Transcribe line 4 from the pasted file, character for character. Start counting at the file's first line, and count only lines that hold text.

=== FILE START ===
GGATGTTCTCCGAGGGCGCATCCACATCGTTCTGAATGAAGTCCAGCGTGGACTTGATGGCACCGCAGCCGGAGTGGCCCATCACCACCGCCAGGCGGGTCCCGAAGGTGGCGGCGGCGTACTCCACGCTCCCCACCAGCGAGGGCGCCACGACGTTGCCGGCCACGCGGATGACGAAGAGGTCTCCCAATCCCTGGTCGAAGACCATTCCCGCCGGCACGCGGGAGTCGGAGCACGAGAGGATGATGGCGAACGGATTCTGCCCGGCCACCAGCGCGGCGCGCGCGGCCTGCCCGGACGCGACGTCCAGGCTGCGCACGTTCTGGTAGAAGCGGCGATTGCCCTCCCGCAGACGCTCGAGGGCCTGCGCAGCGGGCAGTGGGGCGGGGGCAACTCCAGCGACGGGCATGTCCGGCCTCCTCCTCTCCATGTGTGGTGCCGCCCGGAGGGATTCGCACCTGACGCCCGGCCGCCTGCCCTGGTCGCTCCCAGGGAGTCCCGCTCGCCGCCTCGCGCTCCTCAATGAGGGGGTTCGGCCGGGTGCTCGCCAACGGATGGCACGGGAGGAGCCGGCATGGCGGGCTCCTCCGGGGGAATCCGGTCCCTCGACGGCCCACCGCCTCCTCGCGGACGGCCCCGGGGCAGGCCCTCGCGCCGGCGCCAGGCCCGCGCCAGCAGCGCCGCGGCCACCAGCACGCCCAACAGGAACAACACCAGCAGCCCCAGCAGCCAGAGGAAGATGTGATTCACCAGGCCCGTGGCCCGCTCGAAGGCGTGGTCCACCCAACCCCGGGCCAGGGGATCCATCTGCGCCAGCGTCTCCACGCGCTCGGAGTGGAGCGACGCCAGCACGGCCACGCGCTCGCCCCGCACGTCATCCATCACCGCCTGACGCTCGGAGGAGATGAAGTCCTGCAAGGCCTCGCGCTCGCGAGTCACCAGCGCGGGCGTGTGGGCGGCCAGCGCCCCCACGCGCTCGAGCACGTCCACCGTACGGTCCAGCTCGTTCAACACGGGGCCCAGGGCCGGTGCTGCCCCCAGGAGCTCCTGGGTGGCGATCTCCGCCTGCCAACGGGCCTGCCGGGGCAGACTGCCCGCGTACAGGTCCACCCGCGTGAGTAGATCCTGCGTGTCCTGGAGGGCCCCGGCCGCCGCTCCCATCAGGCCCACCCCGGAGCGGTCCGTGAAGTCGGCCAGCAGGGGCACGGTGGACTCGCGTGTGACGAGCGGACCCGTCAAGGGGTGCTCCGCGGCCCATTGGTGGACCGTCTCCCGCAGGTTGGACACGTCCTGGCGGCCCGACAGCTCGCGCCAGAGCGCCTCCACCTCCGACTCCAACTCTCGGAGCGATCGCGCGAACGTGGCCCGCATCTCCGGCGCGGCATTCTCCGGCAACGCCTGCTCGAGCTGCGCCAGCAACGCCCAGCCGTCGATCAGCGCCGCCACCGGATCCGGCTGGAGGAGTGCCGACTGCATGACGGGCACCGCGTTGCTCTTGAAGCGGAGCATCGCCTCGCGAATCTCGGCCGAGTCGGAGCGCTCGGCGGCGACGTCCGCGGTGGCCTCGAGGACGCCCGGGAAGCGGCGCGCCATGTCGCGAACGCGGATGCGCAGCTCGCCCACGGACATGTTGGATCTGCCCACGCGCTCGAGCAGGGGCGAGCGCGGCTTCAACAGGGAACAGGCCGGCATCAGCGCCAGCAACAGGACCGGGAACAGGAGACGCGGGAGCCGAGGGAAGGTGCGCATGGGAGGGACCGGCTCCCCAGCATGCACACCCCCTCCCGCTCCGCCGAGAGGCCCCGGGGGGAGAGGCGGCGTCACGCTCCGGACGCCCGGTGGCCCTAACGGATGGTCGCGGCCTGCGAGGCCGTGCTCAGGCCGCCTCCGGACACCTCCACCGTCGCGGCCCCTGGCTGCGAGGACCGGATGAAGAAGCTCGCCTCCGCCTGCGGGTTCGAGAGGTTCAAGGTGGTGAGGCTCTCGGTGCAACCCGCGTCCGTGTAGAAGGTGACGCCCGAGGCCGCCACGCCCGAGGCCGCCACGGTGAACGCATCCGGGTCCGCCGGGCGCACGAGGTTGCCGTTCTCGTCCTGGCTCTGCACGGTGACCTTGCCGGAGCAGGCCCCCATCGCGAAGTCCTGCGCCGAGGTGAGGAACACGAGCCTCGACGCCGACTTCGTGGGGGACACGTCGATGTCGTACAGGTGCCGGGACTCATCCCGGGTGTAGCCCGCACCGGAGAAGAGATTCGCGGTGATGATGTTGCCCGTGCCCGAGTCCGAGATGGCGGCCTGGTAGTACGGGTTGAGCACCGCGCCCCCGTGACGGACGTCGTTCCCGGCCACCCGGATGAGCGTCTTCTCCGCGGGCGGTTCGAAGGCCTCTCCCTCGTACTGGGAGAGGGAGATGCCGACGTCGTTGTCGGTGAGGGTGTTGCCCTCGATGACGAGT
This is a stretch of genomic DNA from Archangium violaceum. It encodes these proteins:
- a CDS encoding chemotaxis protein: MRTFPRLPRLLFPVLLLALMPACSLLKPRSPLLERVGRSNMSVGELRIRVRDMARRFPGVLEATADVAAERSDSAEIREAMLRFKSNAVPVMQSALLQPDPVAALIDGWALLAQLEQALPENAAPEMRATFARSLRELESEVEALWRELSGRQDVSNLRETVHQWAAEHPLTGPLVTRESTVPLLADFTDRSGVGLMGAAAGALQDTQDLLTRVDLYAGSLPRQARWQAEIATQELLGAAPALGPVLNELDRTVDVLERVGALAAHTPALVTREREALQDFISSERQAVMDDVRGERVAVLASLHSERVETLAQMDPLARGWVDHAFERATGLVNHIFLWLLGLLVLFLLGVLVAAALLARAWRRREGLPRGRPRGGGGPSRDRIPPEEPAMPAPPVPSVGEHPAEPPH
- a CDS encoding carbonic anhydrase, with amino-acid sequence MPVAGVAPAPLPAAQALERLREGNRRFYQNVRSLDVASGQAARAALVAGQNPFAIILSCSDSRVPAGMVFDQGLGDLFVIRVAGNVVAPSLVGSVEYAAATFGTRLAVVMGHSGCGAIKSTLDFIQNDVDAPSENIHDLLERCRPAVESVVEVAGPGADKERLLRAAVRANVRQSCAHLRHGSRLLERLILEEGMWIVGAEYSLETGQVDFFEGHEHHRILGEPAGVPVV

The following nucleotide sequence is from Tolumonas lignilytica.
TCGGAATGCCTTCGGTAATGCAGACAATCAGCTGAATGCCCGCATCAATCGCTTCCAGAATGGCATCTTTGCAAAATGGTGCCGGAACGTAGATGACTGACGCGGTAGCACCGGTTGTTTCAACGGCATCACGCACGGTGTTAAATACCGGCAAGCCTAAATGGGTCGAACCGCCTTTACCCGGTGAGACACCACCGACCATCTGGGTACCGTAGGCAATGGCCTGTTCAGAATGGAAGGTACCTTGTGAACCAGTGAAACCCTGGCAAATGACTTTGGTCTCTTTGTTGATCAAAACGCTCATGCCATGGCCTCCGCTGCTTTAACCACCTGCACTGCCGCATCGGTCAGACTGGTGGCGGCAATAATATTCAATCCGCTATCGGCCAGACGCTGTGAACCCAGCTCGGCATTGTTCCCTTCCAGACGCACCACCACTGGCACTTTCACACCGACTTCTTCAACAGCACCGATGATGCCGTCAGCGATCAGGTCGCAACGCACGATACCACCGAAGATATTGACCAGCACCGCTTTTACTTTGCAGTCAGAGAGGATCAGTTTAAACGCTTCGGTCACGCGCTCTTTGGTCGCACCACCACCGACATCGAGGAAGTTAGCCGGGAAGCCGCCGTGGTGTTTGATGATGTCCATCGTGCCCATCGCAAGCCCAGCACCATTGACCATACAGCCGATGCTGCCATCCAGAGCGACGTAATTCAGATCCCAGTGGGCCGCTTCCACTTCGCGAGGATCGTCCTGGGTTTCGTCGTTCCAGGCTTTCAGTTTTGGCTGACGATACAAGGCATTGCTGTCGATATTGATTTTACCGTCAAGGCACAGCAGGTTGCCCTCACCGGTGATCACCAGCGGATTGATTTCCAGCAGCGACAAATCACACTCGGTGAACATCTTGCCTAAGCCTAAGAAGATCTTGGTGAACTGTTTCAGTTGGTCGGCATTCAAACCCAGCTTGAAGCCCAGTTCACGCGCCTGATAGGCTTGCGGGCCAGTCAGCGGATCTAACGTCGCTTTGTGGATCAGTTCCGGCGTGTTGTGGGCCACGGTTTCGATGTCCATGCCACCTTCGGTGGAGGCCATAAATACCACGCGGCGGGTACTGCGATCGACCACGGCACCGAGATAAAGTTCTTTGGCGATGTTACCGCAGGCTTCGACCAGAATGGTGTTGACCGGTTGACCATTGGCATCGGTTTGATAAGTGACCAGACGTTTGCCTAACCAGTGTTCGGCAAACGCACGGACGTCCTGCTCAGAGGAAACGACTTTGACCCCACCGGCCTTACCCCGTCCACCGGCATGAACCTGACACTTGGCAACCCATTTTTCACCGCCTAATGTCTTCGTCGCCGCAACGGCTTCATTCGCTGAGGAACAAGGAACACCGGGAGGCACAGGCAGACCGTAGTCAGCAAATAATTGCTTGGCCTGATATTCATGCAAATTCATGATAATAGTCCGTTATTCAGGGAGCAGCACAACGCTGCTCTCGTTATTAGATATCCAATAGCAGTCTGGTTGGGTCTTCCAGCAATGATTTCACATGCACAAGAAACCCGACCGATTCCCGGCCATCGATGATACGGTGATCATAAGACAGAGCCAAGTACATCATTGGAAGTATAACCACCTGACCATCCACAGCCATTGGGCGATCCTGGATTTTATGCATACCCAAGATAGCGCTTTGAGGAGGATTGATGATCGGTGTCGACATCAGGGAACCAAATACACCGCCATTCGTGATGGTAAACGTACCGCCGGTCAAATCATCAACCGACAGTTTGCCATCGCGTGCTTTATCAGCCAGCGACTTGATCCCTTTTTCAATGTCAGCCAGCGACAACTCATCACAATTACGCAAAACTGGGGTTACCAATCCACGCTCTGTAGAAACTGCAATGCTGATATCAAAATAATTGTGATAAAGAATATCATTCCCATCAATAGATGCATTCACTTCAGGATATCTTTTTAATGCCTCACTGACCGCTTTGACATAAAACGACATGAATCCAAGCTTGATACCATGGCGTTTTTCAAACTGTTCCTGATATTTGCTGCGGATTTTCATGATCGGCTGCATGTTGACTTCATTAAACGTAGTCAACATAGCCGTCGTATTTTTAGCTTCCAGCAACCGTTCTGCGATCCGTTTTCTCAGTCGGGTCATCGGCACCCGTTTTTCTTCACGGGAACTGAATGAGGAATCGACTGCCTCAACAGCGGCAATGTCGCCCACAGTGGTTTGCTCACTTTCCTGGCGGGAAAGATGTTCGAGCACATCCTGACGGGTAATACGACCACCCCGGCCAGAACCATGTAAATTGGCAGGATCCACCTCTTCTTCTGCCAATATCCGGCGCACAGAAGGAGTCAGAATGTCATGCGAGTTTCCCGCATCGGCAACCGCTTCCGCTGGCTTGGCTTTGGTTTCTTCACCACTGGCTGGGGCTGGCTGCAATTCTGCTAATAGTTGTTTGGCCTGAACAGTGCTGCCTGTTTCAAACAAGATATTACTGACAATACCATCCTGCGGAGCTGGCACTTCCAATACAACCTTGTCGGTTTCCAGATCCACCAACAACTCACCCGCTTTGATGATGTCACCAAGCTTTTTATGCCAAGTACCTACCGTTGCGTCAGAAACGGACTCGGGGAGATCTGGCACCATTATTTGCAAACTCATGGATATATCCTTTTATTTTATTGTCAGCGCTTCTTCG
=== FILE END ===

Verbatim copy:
- a CDS encoding carbonic anhydrase, with amino-acid sequence MPVAGVAPAPLPAAQALERLREGNRRFYQNVRSLDVASGQAARAALVAGQNPFAIILSCSDSRVPAGMVFDQGLGDLFVIRVAGNVVAPSLVGSVEYAAATFGTRLAVVMGHSGCGAIKSTLDFIQNDVDAPSENIHDLLERCRPAVESVVEVAGPGADKERLLRAAVRANVRQSCAHLRHGSRLLERLILEEGMWIVGAEYSLETGQVDFFEGHEHHRILGEPAGVPVV